Today, few psychologists identify their outlook according to a particular school of thought. While you may still find some pure behaviorists or psychoanalysts, the majority of psychologists instead categorize their work according to their specialty area and perspective.
Every topic in psychology can be looked at in a number of different ways. For example, let's consider the subject of aggression. Someone who emphasizes a biological perspective would look at the how the brain and nervous system impact aggressive behavior. A professional who stresses a behavioral perspective would look at how environmental variables reinforce aggressive actions. Another psychologist who utilizes a cross-cultural approach might consider how cultural and social influences contribute to aggressive or violent behaviors.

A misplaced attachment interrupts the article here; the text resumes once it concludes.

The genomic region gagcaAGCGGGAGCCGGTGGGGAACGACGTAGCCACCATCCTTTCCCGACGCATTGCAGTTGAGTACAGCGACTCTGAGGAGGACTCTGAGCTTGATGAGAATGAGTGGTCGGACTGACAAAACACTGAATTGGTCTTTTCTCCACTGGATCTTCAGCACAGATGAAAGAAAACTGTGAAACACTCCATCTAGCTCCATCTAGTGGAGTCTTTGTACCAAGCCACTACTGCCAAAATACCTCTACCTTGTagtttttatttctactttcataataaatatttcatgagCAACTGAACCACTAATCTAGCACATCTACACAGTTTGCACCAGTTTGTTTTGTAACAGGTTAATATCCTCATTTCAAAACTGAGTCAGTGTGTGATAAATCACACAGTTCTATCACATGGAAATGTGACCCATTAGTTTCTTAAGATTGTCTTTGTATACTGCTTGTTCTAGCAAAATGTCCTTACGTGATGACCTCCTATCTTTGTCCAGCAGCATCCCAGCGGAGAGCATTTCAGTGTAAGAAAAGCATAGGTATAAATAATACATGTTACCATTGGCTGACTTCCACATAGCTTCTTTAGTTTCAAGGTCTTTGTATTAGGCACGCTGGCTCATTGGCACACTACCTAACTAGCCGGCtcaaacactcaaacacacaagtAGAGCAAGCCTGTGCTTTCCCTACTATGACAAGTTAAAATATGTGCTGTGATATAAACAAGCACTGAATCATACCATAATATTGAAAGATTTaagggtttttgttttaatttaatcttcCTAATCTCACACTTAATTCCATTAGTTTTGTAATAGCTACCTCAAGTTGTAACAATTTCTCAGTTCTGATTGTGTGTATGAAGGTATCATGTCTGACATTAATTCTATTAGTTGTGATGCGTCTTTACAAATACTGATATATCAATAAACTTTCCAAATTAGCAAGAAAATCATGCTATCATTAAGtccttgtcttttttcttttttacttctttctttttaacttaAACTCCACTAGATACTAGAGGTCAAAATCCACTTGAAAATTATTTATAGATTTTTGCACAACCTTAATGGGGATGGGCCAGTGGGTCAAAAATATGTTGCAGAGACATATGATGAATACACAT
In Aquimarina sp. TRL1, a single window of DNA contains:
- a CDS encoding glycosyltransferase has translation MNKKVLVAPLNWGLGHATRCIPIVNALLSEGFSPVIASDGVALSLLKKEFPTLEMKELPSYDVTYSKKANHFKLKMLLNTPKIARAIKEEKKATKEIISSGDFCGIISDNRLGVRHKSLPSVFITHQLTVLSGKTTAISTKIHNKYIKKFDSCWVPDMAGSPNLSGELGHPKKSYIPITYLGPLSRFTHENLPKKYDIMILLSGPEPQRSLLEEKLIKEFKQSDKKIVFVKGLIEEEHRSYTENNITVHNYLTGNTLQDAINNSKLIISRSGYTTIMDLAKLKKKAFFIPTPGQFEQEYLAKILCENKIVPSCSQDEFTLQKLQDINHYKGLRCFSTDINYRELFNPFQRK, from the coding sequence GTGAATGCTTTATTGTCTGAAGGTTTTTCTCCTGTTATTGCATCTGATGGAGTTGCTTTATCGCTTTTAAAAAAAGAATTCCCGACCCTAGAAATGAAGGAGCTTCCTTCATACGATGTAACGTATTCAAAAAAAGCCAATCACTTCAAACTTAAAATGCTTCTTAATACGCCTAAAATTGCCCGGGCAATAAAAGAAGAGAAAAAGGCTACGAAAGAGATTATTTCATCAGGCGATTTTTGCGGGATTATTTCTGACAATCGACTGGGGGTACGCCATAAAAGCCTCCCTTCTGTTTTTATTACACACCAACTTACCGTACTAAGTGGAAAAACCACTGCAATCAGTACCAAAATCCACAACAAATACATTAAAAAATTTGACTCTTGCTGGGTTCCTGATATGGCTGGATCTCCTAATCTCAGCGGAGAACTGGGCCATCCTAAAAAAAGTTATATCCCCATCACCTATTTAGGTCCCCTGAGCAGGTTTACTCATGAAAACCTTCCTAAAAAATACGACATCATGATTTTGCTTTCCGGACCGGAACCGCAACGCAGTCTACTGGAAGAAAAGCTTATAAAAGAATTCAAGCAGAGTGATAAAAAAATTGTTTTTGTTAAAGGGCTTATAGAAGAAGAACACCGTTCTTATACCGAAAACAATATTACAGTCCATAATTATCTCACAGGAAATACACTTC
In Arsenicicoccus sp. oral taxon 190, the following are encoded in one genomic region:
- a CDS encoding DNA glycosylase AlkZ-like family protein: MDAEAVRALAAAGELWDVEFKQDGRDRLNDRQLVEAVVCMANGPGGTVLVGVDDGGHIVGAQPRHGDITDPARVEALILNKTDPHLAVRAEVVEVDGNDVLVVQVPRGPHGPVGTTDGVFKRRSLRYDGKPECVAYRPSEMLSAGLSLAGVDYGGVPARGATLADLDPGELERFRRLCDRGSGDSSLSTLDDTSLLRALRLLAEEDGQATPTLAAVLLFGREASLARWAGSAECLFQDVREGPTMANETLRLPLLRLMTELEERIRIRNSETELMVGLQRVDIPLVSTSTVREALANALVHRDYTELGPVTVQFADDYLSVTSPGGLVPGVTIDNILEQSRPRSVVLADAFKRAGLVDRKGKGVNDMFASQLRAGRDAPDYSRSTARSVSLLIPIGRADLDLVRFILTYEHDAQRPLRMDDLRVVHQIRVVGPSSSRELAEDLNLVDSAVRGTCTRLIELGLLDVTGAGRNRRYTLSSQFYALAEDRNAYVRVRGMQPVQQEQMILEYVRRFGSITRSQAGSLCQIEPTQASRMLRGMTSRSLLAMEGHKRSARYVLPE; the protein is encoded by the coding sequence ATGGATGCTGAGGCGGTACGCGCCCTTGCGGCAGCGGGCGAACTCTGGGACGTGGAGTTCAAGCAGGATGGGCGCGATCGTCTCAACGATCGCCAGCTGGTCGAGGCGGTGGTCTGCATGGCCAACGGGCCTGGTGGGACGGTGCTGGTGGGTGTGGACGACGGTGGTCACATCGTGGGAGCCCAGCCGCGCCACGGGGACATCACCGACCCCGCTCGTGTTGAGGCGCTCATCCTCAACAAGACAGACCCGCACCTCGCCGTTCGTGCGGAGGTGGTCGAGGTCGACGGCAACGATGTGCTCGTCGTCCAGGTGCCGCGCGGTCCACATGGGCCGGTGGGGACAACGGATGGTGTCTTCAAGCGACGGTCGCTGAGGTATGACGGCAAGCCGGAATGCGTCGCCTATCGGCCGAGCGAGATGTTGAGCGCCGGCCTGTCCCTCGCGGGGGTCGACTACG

The following are just a few of the major perspectives in modern psychology.
The Psychodynamic Perspective
The psychodynamic perspective originated with the work of Sigmund Freud. This view of psychology and human behavior emphasizes the role of the unconscious mind, early childhood experiences, and interpersonal relationships to explain human behaviour and to treat people suffering from mental illnesses.
The Behavioral Perspective
Behavioral psychology is a perspective that focuses on learned behaviors. Behaviorism differed from many other perspectives because instead of emphasizing internal states, it focused solely on observable behaviors.
While this school of thought dominated psychology early in the twentieth century, it began to lose its hold during the 1950s. Today, the behavioral perspective is still concerned with how behaviors are learned and reinforced. Behavioral principles are often applied in mental health settings, where therapists and counselors use these techniques to explain and treat a variety of illnesses.
The Cognitive Perspective
During the 1960s, a new perspective known as cognitive psychology began to take hold. This...
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